For Immediate Release:
May 15, 2023
Moira Colley 202-483-7382
New York – More than a million people planning trips to Egypt online have gotten an unexpected behind-the-scenes look at how camels and horses at the pyramids of Giza suffer when they’re forced to give visitors rides on their backs or pull them in heavy carts, courtesy of a new spoof tourism video from PETA Asia running on major travel sites, including Lonely Planet and National Geographic. The video campaign follows the Ministry of Tourism and Antiquities’ (MoTA) failure to keep its promise to ban horse-drawn carriages from the site.
Opening with an aerial view of the Great Sphinx of Giza, the video’s narrator proclaims, “Behold the jaw-dropping sights of Egypt,” before cutting to real-life tourist footage of workers beating frightened camels and whipping malnourished horses across their heads and backs. The video concludes, “A trip to Egypt will be a memory you’ll never forget. No matter how hard you try.”
Newly released footage from PETA Asia shows camels at the notorious Birqash Camel Market with bloody faces and men repeatedly whipping and hitting them as they scream. Their legs are bound tightly together to prevent them from moving, and some are seen tied to the backs of vehicles and dragged through the dirt.
“Tourists should know what they’ll really see at the Giza archaeological sites: wounded, bleeding animals forced to give rides and denied veterinary care, adequate food, and water,” says PETA Asia Senior Vice President Jason Baker. “PETA Asia is calling on the Ministry of Tourism and Antiquities to make good on its promise to switch to eco-friendly electric carts and is imploring people never to ride on animal’s back or in an animal-drawn carriage at a tourist site or anywhere else.”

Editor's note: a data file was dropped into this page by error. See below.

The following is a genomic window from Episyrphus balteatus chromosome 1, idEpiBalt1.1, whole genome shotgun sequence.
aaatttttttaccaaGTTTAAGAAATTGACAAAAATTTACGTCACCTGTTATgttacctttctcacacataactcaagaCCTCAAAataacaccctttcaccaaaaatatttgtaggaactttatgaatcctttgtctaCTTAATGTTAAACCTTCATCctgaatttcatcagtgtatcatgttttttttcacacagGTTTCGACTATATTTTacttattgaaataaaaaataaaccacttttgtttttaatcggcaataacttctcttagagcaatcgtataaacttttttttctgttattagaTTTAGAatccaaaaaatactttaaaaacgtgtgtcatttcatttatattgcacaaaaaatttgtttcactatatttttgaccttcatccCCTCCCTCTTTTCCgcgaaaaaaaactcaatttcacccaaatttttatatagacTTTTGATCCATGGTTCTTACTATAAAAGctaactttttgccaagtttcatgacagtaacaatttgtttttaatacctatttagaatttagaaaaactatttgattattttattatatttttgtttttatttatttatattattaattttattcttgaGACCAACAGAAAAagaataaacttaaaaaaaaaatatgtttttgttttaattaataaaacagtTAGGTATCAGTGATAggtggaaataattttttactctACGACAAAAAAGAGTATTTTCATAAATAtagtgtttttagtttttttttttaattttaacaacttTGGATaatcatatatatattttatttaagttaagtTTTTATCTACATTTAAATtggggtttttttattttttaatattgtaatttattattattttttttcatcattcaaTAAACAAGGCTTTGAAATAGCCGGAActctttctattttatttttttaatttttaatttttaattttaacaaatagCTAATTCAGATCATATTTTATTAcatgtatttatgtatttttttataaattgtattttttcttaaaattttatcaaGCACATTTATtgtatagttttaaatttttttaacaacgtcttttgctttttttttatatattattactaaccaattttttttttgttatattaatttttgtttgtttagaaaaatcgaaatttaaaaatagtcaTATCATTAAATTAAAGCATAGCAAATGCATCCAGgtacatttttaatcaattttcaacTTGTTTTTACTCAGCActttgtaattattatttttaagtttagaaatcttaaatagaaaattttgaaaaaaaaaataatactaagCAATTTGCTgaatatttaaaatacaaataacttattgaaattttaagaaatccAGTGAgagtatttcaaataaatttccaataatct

PETA Asia has shared many videos like these with the MoTA—including footage of a horse in Giza collapsing while pulling a carriage and being beaten until she managed to stand up again. Other videos show horses with open sores and severe, untreated injuries forced to wait for the next paying customer in the blistering heat without shade or water and trying to subsist by eating trash. The ministry responded by informing PETA Asia that it won’t be providing water or shade for the horses until the second half of 2023.
PETA—whose motto reads, in part, that “animals are not ours to use for entertainment or abuse in any other way”—opposes speciesism, a human-supremacist worldview. For more information, please visit PETA.org, listen to The PETA Podcast, or follow the group on Twitter, Facebook, or Instagram.